We thank you for your continuous feedback and ask for your kind understanding and patience as we work to deliver on our commitment to service quality and overall customer experience.

TELEKOM MALAYSIA BHD

In a nutshell, the slow international traffic experienced by Streamyx subscribers was caused by a new bandwidth management system coined by TM as FUP (Fair Usage Policy) which was deployed about 3 weeks ago to regulate traffic during peak hours; i.e. 3pm-1am. The system was supposed to assist in equally distributing the available bandwidth to all users, especially during peak hours, but instead of doing that, it is throttling everyone on a consistent and widespread basis.

Dato’ Sri Zamzamzairani Mohd Isa, CEO of TM also appeared on BFM radio this morning to address this issue. While defending the need for the FUP, Dato’ Zam said that TM will temporarily halt the implementation of the FUP pending review. He mentioned:

“We will find a way out immediately, today we are looking at some parameters that will allow the equilibrium of usage. If it’s still a challenge in the next 1-2 days, I’m going to pull that out first and then we will relook, get feedback from our users and see how we can do this better.”

You can listen to the full interview here.

Our latest check at the current postings in the aforementioned Lowyat forum thread reveals that the removal of the FUP cap is indeed in progress, with many subscribers reporting that their international bandwidth speed is back to normal.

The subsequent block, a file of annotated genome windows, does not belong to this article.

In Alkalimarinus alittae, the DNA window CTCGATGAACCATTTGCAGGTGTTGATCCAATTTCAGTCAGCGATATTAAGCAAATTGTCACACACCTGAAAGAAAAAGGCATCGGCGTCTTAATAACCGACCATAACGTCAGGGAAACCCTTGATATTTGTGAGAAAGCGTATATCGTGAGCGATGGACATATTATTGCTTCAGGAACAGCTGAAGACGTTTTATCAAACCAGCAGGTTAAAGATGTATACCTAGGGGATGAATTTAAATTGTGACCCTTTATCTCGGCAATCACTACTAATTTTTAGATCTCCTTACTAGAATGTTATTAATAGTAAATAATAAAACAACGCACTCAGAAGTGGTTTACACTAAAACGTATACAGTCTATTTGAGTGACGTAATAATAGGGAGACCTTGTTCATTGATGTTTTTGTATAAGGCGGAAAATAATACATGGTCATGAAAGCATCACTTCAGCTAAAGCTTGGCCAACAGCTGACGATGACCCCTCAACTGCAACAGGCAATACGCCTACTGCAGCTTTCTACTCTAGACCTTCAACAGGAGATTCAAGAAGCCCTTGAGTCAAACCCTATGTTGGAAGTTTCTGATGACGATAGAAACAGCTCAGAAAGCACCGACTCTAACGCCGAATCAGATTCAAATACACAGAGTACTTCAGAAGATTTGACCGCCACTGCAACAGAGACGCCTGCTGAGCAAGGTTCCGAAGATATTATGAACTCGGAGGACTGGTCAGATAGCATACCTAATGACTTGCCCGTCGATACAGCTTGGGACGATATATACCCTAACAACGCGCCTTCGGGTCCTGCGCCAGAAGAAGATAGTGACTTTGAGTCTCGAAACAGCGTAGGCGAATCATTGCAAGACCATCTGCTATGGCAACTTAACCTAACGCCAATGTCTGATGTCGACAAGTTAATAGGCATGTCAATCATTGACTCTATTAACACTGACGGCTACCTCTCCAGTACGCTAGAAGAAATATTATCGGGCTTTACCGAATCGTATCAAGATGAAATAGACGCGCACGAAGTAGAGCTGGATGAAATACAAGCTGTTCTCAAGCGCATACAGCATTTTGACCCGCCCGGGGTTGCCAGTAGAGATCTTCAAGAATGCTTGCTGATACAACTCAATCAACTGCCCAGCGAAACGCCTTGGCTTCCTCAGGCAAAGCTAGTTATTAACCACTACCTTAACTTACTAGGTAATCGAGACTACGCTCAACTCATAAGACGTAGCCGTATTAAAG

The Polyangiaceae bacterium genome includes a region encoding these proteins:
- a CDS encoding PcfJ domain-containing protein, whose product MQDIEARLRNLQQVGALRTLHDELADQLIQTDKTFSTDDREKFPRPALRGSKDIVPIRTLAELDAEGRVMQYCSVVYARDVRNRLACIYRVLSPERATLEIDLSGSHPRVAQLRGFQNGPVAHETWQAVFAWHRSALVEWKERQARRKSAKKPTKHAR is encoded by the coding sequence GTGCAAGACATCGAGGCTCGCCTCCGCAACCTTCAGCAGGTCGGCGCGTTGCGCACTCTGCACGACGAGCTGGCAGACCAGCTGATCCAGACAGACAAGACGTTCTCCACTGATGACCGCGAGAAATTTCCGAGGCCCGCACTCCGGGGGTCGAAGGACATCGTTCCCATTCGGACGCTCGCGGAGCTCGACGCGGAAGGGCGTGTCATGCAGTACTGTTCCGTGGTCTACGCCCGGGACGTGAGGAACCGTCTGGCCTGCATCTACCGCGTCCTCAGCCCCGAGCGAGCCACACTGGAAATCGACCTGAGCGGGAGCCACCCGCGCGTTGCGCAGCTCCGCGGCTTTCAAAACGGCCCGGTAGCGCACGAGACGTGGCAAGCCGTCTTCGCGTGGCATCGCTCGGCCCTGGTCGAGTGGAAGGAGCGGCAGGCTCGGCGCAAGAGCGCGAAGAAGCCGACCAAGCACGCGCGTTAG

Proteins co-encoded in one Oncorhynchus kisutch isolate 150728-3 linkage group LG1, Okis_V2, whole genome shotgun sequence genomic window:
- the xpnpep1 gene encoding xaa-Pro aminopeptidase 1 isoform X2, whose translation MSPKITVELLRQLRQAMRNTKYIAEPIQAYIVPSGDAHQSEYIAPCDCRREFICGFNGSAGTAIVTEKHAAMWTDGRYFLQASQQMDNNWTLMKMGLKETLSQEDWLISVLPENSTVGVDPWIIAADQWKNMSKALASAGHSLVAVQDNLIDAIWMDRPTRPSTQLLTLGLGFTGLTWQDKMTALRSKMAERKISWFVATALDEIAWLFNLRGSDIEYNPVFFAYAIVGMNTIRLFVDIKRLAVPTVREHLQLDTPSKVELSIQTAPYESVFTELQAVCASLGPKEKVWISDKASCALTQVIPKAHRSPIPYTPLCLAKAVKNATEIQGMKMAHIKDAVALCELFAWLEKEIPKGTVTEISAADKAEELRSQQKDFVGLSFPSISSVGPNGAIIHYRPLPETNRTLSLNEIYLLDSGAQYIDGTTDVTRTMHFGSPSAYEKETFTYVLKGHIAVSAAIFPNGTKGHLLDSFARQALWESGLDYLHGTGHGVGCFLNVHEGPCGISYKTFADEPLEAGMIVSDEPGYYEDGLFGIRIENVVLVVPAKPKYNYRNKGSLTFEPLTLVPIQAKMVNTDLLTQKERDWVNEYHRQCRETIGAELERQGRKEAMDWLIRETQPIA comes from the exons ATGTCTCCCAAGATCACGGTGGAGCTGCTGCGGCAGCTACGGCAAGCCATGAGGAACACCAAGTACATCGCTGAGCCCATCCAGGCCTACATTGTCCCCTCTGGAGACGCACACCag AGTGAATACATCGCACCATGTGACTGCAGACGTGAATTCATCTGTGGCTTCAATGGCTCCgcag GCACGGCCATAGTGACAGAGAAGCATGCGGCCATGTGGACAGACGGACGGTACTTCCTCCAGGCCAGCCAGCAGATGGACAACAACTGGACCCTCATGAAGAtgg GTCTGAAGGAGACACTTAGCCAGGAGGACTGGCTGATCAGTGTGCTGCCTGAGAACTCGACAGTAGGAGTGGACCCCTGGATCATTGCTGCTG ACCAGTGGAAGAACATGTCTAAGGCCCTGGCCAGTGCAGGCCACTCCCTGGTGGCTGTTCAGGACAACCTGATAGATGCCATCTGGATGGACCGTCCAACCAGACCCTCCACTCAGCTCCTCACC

It remains to be seen if TM will reinstate the FUP in the near future. If they do decide to do so, it would need to be properly regulated rather than just arbitrarily capping subscribers’ speed regardless of their usage. But most importantly, TM should inform its subscribers publicly through all available channels rather than implementing a system which would affect them without their knowledge. This is necessary in order to avoid the backlash like the one they have just faced.

UPDATE:  2nd December 2010

A visit to the LYN thread above showed that the cap is still being applied despite some relaxation thereof yesterday evening. This writer’s 4MB Streamyx line was also severely capped the whole of yesterday evening (average download speed was less than what one would expect from a 1MB line) and normal speed only returned at about 7am this morning. Hopefully Dato’ Zam keeps his word and pulls out the system in the next couple of days as it is obviously creating a plethora of problems for both individual and business users.